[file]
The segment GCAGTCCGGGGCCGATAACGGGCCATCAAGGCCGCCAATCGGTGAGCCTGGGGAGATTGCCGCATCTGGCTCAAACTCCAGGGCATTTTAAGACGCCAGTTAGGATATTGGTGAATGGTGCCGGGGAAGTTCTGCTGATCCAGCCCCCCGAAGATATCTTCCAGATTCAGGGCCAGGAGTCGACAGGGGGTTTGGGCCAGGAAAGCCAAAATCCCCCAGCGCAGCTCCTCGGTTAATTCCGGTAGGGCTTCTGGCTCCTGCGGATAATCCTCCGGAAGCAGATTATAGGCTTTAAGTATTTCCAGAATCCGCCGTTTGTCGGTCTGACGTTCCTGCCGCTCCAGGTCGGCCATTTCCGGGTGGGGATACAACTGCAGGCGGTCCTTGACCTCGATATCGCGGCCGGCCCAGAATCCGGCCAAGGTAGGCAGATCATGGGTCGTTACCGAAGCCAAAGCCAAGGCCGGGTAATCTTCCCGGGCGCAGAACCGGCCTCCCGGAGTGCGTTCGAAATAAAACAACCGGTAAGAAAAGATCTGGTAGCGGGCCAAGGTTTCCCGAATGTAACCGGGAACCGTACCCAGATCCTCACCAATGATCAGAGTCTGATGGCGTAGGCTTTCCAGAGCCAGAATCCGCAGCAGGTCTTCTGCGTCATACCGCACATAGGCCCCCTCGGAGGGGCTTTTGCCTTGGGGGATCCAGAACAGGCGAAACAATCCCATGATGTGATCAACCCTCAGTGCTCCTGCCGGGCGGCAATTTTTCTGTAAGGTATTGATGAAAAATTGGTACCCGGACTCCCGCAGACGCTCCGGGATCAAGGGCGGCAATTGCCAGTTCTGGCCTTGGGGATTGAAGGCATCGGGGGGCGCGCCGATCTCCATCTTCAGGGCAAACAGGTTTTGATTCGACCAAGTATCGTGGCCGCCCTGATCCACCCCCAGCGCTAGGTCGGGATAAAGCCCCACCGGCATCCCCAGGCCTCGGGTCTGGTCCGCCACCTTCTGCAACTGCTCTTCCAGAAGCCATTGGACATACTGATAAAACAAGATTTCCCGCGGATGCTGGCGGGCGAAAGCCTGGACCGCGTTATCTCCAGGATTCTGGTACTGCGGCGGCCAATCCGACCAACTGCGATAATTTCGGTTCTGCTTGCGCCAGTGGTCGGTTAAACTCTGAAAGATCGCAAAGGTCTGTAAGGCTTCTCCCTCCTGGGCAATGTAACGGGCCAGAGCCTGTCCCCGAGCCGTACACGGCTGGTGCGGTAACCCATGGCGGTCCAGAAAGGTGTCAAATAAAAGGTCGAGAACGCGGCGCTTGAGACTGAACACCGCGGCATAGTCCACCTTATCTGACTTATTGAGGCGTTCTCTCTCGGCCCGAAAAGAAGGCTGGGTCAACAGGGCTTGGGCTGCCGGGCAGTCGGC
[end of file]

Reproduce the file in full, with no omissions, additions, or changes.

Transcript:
The segment GCAGTCCGGGGCCGATAACGGGCCATCAAGGCCGCCAATCGGTGAGCCTGGGGAGATTGCCGCATCTGGCTCAAACTCCAGGGCATTTTAAGACGCCAGTTAGGATATTGGTGAATGGTGCCGGGGAAGTTCTGCTGATCCAGCCCCCCGAAGATATCTTCCAGATTCAGGGCCAGGAGTCGACAGGGGGTTTGGGCCAGGAAAGCCAAAATCCCCCAGCGCAGCTCCTCGGTTAATTCCGGTAGGGCTTCTGGCTCCTGCGGATAATCCTCCGGAAGCAGATTATAGGCTTTAAGTATTTCCAGAATCCGCCGTTTGTCGGTCTGACGTTCCTGCCGCTCCAGGTCGGCCATTTCCGGGTGGGGATACAACTGCAGGCGGTCCTTGACCTCGATATCGCGGCCGGCCCAGAATCCGGCCAAGGTAGGCAGATCATGGGTCGTTACCGAAGCCAAAGCCAAGGCCGGGTAATCTTCCCGGGCGCAGAACCGGCCTCCCGGAGTGCGTTCGAAATAAAACAACCGGTAAGAAAAGATCTGGTAGCGGGCCAAGGTTTCCCGAATGTAACCGGGAACCGTACCCAGATCCTCACCAATGATCAGAGTCTGATGGCGTAGGCTTTCCAGAGCCAGAATCCGCAGCAGGTCTTCTGCGTCATACCGCACATAGGCCCCCTCGGAGGGGCTTTTGCCTTGGGGGATCCAGAACAGGCGAAACAATCCCATGATGTGATCAACCCTCAGTGCTCCTGCCGGGCGGCAATTTTTCTGTAAGGTATTGATGAAAAATTGGTACCCGGACTCCCGCAGACGCTCCGGGATCAAGGGCGGCAATTGCCAGTTCTGGCCTTGGGGATTGAAGGCATCGGGGGGCGCGCCGATCTCCATCTTCAGGGCAAACAGGTTTTGATTCGACCAAGTATCGTGGCCGCCCTGATCCACCCCCAGCGCTAGGTCGGGATAAAGCCCCACCGGCATCCCCAGGCCTCGGGTCTGGTCCGCCACCTTCTGCAACTGCTCTTCCAGAAGCCATTGGACATACTGATAAAACAAGATTTCCCGCGGATGCTGGCGGGCGAAAGCCTGGACCGCGTTATCTCCAGGATTCTGGTACTGCGGCGGCCAATCCGACCAACTGCGATAATTTCGGTTCTGCTTGCGCCAGTGGTCGGTTAAACTCTGAAAGATCGCAAAGGTCTGTAAGGCTTCTCCCTCCTGGGCAATGTAACGGGCCAGAGCCTGTCCCCGAGCCGTACACGGCTGGTGCGGTAACCCATGGCGGTCCAGAAAGGTGTCAAATAAAAGGTCGAGAACGCGGCGCTTGAGACTGAACACCGCGGCATAGTCCACCTTATCTGACTTATTGAGGCGTTCTCTCTCGGCCCGAAAAGAAGGCTGGGTCAACAGGGCTTGGGCTGCCGGGCAGTCGGC